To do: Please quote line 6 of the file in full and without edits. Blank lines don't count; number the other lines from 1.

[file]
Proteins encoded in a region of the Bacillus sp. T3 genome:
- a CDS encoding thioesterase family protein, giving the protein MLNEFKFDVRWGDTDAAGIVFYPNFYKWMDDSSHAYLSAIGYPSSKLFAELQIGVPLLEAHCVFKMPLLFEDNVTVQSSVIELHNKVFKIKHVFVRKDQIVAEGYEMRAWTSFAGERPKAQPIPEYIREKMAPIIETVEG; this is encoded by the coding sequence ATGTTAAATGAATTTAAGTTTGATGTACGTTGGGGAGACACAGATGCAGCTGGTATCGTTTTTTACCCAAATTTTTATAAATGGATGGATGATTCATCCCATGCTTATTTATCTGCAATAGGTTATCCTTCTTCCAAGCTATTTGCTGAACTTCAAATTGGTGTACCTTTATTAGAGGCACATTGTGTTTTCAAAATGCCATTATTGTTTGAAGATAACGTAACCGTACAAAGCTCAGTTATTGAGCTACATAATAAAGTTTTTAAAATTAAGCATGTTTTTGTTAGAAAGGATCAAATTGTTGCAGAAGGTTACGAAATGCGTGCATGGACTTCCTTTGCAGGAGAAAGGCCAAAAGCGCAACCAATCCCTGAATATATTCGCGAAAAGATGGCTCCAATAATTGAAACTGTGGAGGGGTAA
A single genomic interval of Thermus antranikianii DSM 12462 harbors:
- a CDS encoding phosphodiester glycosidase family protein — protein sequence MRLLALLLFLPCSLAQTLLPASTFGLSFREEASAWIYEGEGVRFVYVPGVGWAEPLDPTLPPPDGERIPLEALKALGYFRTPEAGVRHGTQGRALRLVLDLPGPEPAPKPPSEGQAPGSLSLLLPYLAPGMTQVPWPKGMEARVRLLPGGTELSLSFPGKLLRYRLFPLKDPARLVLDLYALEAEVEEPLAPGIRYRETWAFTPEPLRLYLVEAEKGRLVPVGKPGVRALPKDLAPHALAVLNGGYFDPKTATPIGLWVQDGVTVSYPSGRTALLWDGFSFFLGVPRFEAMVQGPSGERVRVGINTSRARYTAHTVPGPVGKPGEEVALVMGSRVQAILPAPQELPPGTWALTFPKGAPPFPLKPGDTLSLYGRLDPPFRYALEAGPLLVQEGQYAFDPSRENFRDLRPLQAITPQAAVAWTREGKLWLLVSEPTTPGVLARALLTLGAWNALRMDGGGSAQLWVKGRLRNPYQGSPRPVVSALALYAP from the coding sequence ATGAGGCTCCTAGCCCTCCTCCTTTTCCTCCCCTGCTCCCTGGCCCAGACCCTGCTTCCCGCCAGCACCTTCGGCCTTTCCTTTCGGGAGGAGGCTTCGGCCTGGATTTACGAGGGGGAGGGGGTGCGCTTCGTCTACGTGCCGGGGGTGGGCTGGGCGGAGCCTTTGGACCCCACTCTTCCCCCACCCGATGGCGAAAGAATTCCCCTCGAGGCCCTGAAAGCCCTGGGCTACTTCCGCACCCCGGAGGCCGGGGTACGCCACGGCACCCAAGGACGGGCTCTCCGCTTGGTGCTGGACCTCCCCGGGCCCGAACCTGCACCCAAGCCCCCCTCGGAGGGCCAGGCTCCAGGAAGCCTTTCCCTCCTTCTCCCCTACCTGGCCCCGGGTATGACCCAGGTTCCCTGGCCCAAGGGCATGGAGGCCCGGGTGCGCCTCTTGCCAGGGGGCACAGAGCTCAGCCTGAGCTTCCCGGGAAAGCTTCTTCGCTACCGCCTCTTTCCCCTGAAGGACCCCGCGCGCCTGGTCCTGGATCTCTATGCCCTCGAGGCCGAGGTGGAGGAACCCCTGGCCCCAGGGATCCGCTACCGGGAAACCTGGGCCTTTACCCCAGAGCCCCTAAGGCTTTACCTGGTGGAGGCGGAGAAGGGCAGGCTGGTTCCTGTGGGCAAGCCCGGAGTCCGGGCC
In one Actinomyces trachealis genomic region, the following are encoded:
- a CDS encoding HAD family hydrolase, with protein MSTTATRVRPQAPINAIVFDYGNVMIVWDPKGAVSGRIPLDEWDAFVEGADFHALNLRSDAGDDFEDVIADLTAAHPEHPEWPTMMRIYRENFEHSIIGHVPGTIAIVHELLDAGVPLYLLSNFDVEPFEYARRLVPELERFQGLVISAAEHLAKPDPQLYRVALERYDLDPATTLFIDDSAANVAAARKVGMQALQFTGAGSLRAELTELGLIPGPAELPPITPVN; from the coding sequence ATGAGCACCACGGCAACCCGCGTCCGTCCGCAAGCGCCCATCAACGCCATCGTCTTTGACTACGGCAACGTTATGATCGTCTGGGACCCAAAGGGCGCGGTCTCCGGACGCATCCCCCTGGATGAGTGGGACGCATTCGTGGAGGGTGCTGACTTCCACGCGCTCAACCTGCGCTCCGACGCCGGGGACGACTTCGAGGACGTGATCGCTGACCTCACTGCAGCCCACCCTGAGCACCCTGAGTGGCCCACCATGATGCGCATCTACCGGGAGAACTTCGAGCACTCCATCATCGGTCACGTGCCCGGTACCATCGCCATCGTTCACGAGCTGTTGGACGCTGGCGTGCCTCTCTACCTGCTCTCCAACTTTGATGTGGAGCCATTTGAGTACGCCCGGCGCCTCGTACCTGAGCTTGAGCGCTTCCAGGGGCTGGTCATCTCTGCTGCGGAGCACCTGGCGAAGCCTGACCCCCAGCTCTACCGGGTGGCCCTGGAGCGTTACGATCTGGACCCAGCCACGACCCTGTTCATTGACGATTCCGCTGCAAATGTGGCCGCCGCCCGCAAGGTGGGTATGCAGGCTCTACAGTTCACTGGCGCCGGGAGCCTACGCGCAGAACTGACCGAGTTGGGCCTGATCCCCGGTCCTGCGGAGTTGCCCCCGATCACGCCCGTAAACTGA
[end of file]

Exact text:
- a CDS encoding HAD family hydrolase, with protein MSTTATRVRPQAPINAIVFDYGNVMIVWDPKGAVSGRIPLDEWDAFVEGADFHALNLRSDAGDDFEDVIADLTAAHPEHPEWPTMMRIYRENFEHSIIGHVPGTIAIVHELLDAGVPLYLLSNFDVEPFEYARRLVPELERFQGLVISAAEHLAKPDPQLYRVALERYDLDPATTLFIDDSAANVAAARKVGMQALQFTGAGSLRAELTELGLIPGPAELPPITPVN; from the coding sequence ATGAGCACCACGGCAACCCGCGTCCGTCCGCAAGCGCCCATCAACGCCATCGTCTTTGACTACGGCAACGTTATGATCGTCTGGGACCCAAAGGGCGCGGTCTCCGGACGCATCCCCCTGGATGAGTGGGACGCATTCGTGGAGGGTGCTGACTTCCACGCGCTCAACCTGCGCTCCGACGCCGGGGACGACTTCGAGGACGTGATCGCTGACCTCACTGCAGCCCACCCTGAGCACCCTGAGTGGCCCACCATGATGCGCATCTACCGGGAGAACTTCGAGCACTCCATCATCGGTCACGTGCCCGGTACCATCGCCATCGTTCACGAGCTGTTGGACGCTGGCGTGCCTCTCTACCTGCTCTCCAACTTTGATGTGGAGCCATTTGAGTACGCCCGGCGCCTCGTACCTGAGCTTGAGCGCTTCCAGGGGCTGGTCATCTCTGCTGCGGAGCACCTGGCGAAGCCTGACCCCCAGCTCTACCGGGTGGCCCTGGAGCGTTACGATCTGGACCCAGCCACGACCCTGTTCATTGACGATTCCGCTGCAAATGTGGCCGCCGCCCGCAAGGTGGGTATGCAGGCTCTACAGTTCACTGGCGCCGGGAGCCTACGCGCAGAACTGACCGAGTTGGGCCTGATCCCCGGTCCTGCGGAGTTGCCCCCGATCACGCCCGTAAACTGA